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Window masks help deaf and hard of hearing community communicate

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As many of us have been wearing masks for protection during the Coronavirus pandemic, those who are deaf or have hearing loss are facing new challenges when communicating.

The Deaf and Hard of Hearing community rely heavily on reading lips while communicating, and as regular masks cover at least half of your face, it’s nearly impossible for them to read lips while people wear the masks.

“I mean without accessibility were more frustrated, everyone is. We tend to freak out. We become more isolated. So many negative things. So if we help each other to be safe, it’s one good solution is to have this mask,” Elizabeth Whelpdale who is deaf and works for the Hearing Speech + Deaf Center said. “You being able to see me is wonderful. Me not being able to see you is hard. Being able to see the positive and negative comments, the up and down of the eyebrows, it’s very important, but it doesn’t show the full communication. If I can’t see if your frowning or smiling or something like that it’s very difficult.”

“The first time we started wearing masks even the people who were hearing on our staff, they would say something and they would ask us to repeat and I think that was the first time most of us realized that we all look at peoples expressions, their mouth when they speak, and we don’t just use the one sense of hearing, we use the sense of sight as well when we’re communicating with people,” J.B. Boothe, CEO of Hearing Speech and Deaf Center said.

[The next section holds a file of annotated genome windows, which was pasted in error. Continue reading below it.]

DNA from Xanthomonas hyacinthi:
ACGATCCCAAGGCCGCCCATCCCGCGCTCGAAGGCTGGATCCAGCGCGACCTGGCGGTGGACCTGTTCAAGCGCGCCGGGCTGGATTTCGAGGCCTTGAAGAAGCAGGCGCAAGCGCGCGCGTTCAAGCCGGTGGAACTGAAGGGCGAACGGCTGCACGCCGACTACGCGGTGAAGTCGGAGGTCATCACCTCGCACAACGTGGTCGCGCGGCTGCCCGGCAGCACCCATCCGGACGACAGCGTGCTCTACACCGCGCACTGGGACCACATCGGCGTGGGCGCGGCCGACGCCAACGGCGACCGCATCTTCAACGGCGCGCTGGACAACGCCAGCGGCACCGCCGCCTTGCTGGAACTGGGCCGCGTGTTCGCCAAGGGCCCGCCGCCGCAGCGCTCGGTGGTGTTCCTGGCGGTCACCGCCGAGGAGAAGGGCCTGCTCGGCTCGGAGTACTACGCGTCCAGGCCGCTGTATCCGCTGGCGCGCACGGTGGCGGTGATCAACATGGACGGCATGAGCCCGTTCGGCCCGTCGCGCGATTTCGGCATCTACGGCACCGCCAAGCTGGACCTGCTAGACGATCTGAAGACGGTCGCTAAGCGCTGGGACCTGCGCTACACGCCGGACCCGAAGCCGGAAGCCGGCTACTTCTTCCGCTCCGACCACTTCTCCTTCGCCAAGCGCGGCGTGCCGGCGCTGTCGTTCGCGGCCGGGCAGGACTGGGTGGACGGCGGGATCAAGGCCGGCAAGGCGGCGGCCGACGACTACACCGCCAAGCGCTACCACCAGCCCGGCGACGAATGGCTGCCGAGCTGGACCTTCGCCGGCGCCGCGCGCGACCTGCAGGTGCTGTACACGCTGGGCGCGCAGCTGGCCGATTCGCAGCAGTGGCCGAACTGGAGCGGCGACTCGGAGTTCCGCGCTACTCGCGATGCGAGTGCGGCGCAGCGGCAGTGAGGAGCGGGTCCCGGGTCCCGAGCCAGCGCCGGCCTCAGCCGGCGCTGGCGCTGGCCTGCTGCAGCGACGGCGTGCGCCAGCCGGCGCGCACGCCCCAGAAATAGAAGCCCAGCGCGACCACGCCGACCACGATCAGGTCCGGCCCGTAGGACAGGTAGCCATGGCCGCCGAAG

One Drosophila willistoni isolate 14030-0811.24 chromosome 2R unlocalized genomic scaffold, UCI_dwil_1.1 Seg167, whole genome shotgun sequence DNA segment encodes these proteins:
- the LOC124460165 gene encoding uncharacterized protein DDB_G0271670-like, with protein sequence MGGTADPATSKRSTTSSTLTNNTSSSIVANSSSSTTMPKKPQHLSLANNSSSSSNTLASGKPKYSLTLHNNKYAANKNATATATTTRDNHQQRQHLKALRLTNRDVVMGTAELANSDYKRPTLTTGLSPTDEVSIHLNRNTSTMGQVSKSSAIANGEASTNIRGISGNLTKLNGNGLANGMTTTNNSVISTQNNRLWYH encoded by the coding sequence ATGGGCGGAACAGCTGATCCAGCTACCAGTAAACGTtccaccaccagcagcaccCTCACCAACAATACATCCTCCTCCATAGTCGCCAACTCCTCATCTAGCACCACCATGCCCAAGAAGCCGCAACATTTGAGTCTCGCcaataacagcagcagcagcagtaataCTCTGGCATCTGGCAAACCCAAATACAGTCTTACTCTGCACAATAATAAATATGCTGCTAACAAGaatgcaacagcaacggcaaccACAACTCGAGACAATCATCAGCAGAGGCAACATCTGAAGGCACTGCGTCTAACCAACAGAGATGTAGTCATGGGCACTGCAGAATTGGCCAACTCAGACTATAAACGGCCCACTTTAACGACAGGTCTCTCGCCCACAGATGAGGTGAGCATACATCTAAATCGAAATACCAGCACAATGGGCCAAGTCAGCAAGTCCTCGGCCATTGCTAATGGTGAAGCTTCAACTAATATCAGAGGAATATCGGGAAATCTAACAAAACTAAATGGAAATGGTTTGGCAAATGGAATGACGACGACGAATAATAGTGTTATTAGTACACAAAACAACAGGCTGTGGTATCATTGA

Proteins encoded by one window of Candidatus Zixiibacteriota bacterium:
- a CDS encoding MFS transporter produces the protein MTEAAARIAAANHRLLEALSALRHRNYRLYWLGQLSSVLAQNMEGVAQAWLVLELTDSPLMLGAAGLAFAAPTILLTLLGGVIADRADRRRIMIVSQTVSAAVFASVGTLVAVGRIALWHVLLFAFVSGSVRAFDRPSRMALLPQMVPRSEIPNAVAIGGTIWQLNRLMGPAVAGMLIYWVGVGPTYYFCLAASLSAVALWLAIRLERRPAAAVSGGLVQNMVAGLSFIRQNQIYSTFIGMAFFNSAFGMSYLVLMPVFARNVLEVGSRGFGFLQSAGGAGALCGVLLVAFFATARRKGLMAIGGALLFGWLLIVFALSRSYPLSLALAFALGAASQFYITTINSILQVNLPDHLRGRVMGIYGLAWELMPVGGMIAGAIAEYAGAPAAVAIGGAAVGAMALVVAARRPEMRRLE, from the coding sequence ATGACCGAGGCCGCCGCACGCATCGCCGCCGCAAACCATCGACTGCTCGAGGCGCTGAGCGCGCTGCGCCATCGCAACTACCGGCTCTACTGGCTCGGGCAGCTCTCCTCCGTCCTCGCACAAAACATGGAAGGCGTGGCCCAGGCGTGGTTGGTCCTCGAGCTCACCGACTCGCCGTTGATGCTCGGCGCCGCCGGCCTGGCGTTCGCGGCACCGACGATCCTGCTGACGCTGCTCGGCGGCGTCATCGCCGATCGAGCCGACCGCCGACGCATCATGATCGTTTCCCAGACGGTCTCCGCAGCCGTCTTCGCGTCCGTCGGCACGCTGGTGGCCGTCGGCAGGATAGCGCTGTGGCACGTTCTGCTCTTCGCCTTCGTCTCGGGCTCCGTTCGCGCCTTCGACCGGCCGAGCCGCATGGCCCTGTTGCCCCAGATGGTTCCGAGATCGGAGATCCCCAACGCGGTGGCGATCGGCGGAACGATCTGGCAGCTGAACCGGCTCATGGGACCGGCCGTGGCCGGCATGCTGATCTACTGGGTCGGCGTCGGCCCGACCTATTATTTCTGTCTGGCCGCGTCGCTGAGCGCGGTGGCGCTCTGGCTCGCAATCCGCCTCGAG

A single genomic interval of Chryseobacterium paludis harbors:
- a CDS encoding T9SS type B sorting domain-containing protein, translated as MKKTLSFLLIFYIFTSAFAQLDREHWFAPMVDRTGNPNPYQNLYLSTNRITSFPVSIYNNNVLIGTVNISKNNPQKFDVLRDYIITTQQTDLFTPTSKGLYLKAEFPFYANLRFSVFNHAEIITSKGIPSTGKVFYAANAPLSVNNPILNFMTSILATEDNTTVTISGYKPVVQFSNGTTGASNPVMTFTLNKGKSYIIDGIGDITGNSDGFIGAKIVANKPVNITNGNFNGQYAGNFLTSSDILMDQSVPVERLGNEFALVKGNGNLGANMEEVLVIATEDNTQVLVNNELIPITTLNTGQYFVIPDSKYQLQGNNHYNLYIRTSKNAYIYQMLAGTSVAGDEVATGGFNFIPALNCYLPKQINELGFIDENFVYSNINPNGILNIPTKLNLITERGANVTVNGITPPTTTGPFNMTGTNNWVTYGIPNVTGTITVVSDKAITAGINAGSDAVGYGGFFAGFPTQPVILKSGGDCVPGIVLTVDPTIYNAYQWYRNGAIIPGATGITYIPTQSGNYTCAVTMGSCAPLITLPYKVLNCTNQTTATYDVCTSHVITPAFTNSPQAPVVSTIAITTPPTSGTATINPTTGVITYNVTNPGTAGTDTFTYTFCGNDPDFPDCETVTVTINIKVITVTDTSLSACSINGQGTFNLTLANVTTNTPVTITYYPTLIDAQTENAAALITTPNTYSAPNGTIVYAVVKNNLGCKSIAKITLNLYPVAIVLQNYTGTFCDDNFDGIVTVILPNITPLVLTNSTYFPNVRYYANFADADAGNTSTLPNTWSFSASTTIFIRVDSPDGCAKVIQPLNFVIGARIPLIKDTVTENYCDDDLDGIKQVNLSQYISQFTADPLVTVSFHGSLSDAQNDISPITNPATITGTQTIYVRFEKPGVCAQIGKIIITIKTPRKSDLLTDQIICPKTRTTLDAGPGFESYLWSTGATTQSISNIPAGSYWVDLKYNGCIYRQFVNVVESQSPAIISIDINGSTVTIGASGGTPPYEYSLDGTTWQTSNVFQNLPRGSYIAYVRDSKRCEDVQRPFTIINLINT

To help combat the communication barrier, the Hearing Speech and Deaf Center in Cincinnati started making masks that have a clear window over the mouth, which allows for folks to read lip patterns and see more facial expressions while still being protected.

When wearing the window masks, they recommend choosing a bold, contrasting color that will stand out against your skin tone to make your mouth pop, which will make it easier for them to read lips.

If you don’t have a window mask, there are still ways to help fix the communication barrier.

For starters, face the person you’re speaking to and make sure to keep eye contact.

Don’t be afraid to use a smartphone to type a message, or even draw a picture.

You can also consider taking the mask down (of course being socially distant) for one or two words and make those words super short.

But one of the most critical points to remember—is keep trying.

“It’s really important and it’s key to be patient with each other. It’s a double struggle for us compared to a person who can hear,” Whelpdale said.

Whelpdale says there are about 58,000 thousand people in Cincinnati with hearing loss, ranging from mild hearing loss to those completely deaf.

“It would be a wonderful world if everyone would wear the window mask because we don’t know how much longer we’re going to need to cover our faces,” Boothe said.

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If you’d like to get a mask with a window, you can email for more information. They are asking for a small donation.

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